Does the time and effort expended in preparing a marketing strategy really deliver an appropriate return on investment? This post sets out to answer that question for a small business (30-99 employees) involved in B2B markets.
The first step is to estimate the costs involved based on the time taken and the level of people involved. The costs can be relatively easy to determine to a reasonable degree of accuracy but the returns can be more difficult to establish. Generally, the returns can only be estimated based on a percentage increase in sales directly associated with the marketing strategy and planning process.
When considering the costs it is useful to first define the steps in a typical marketing strategy process before allocating time and personnel to each task. A typical process may be:
- Decide on the overall long term company objectives.
- Detailed analysis of the current situation.
- Summarize and consider findings.
- Consider various scenarios and the best way to achieve long term objectives.
- Once a way forward is defined establish a set of defined steps.
- Set objectives.
- Decide on strategies to reach those objectives.
- Set measurement criteria.
- Review, make required changes, sign off and agree.
- Measure and refine.
Steps 1, 4 and 9 require detailed involvement of the business owners or senior managers but all remaining steps can be completed by suitably qualified more junior personnel. Steps 10 and 11 are key parts of the overall process but are not included in the cost analysis.
Assuming one key decision maker or business owner then two days of their time should be sufficient to complete steps 1, 4 and 9. The most time consuming tasks in the entire process are steps 2 & 3. Part of these tasks must be completed with by a suitably qualified marketing person but part can be completed by lower level staff to research, analyse and number crunch data. In the size of business outlined above one week of marketing person time and two weeks of administrative time should be adequate.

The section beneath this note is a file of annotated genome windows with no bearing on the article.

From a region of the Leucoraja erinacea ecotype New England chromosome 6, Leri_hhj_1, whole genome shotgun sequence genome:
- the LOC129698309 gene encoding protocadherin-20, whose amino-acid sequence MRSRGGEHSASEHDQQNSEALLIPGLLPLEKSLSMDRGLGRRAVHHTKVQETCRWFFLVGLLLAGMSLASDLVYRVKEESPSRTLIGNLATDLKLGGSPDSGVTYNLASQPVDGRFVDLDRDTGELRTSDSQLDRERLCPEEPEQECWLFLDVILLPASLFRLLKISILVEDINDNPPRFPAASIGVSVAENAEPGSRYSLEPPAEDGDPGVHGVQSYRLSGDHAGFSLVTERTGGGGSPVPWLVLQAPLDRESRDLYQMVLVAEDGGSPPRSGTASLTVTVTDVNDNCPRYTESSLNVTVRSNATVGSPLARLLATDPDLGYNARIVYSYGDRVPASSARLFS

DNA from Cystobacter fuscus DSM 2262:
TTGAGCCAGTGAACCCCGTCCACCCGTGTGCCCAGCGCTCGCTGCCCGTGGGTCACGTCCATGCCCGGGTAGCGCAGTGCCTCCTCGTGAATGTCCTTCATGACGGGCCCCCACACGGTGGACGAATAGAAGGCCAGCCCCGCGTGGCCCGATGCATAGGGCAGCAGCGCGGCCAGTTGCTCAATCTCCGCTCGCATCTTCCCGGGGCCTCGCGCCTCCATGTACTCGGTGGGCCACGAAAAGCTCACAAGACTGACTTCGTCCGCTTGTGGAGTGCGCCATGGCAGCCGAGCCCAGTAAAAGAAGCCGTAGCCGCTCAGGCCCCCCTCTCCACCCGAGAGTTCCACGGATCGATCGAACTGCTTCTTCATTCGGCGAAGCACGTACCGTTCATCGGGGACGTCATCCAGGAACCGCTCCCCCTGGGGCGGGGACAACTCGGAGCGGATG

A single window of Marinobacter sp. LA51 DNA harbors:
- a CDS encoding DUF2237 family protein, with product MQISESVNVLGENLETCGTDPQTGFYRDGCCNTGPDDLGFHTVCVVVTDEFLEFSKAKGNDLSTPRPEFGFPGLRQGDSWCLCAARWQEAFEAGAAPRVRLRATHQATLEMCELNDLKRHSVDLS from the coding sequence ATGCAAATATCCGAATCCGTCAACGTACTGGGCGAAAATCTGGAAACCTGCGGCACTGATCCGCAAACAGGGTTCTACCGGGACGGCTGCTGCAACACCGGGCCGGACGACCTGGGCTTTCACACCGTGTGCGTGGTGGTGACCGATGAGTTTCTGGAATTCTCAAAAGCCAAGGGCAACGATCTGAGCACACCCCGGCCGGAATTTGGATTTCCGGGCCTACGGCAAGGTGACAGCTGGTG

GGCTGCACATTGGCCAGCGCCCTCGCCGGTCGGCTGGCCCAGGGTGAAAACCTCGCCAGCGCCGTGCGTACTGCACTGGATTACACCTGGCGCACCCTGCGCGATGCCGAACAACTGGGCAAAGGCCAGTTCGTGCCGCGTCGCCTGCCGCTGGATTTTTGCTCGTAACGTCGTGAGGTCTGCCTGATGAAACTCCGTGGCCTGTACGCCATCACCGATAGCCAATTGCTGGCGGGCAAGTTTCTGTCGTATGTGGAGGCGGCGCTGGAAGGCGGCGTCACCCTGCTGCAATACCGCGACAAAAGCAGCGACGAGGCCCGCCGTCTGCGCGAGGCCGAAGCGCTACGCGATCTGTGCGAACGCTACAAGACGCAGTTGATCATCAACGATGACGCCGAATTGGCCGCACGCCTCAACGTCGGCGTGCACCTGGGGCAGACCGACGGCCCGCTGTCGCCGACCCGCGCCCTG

The analysis task often extends beyond the marketing team as data is often required from other business departments. Typically each department head may spend half a day on the task with up to a day of work required in each department by more junior staff. Department heads input will, in most cases, also be required during stage 9, taking up to a further half day each.
All other tasks may be completed by the senior marketing person with some lower level support. For the business size outlined above this may take a further two weeks of their time and a week of lower level support. Based on the above and some assumptions on salary costs alone then the total cost of the marketing planning process (excluding steps 10 and 11) will be in excess of GBP 4,700.
The returns on this investment are more difficult to quantify. At a base level it should be possible to determine what level of sales will return a margin to cover the above cost. This will then identify the breakeven point that may then be broken down further into the number of items to be sold to cover the costs.
If, as a minimum, the marketing strategy and planning process identifies the real unique selling points of the business and the promotional plan can be refined to ensure only this message is delivered by the most appropriate channels then the savings on wasted promotional effort alone are likely to more than cover the cost of the strategic process.
If the strategic process identifies a single new opportunity for the business or ensures that the business does not blunder down a strategic blind alley then the costs will be covered many times over. The issue then becomes how to make the time available to the marketing department, senior management and divisional management to complete the marketing strategy process.